European aerospace and defense group EADS forecast a significant improvement in operating profit next year after stable earnings this year as a pickup in demand leads to a surge in orders for Airbus planes.

The group posted forecast-beating second-quarter results on Friday and raised its free cash flow target for the year to around 1 billion euros ($1.44 billion), excluding any spending on acquisitions. It now has net cash of 11 billion euros. Quarterly earnings before interest and tax (EBIT) rose 15 percent to 371 million euros in the three months to June 30, EADS said in a statement. Sales rose 6 percent to 12.1 billion.

EADS had been expected to post EBIT of 317 million euros, down from 323 million a year ago, on sales of 11.6 billion in the second quarter, according to a Reuters analyst poll.

Our results for the first half of 2011 mirror the strong demand in the commercial aviation sector, Chief Executive Louis Gallois said in a statement.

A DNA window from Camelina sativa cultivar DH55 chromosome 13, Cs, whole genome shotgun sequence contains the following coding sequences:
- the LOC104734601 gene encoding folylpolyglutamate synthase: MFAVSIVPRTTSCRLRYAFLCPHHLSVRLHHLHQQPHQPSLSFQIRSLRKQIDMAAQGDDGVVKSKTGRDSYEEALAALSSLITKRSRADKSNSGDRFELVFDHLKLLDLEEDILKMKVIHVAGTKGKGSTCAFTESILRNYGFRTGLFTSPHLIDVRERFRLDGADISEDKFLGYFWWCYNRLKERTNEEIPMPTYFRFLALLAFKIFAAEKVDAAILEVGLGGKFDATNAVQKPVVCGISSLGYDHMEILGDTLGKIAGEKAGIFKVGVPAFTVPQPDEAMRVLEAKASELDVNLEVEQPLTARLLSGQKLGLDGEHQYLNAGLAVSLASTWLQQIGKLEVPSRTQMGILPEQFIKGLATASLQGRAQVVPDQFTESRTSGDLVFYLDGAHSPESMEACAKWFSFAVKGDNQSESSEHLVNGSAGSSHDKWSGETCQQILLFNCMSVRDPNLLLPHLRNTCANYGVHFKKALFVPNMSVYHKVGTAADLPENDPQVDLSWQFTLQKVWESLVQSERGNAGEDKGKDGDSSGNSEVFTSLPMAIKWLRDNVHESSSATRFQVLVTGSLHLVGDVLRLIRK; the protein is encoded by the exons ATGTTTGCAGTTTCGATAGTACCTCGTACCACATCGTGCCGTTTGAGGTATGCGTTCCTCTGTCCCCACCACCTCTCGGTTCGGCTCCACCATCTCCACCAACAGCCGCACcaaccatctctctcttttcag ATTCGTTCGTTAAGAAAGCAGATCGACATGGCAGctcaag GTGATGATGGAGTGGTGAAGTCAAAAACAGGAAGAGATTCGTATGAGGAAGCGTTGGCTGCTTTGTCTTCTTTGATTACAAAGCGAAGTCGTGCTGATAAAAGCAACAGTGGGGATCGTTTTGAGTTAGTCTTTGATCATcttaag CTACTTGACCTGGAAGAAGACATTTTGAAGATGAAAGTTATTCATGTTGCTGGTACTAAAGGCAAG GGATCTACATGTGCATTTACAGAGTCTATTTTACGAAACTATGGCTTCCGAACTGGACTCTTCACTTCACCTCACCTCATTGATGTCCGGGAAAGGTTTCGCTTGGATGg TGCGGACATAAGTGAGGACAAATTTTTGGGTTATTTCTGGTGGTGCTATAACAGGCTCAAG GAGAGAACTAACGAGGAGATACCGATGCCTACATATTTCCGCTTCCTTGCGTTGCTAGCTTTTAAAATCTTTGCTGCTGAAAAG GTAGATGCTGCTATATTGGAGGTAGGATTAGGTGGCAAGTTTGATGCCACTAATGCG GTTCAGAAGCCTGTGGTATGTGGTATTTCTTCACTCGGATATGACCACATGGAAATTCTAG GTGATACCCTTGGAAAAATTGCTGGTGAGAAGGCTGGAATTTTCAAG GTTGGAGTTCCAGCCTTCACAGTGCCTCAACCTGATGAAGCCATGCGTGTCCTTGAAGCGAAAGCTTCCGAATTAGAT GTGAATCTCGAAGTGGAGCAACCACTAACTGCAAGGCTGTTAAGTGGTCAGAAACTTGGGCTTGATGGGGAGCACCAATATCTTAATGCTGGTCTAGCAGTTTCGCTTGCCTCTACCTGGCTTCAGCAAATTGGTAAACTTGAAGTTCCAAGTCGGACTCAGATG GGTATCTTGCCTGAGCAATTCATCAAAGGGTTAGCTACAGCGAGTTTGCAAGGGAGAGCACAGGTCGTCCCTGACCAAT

EADS said it still expected 2011 EBIT before one-offs to remain stable compared with the 2010 level at around 1.3 billion euros. Earnings per share could be above or below last year's level depending on the euro's strength against the dollar.

But for 2012, the group expects a significant improvement in its EBIT thanks to higher volume, better pricing and improvement of A380 performance at Airbus, EADS added.

EADS said planemaker Airbus should deliver 520 to 530 aircraft this year, including around 25 A380 superjumbos, and win more than 1,000 gross orders, helping revenue exceed last year's level.

Airbus bagged hundreds of fresh orders at the Paris Air Show last month, and recently scored a major goal against rival Boeing as it won part of a key order from U.S. carrier AMR Corp's American Airlines.

($1=.6963 Euro)

(Reporting by James Regan; Editing by Christian Plumb)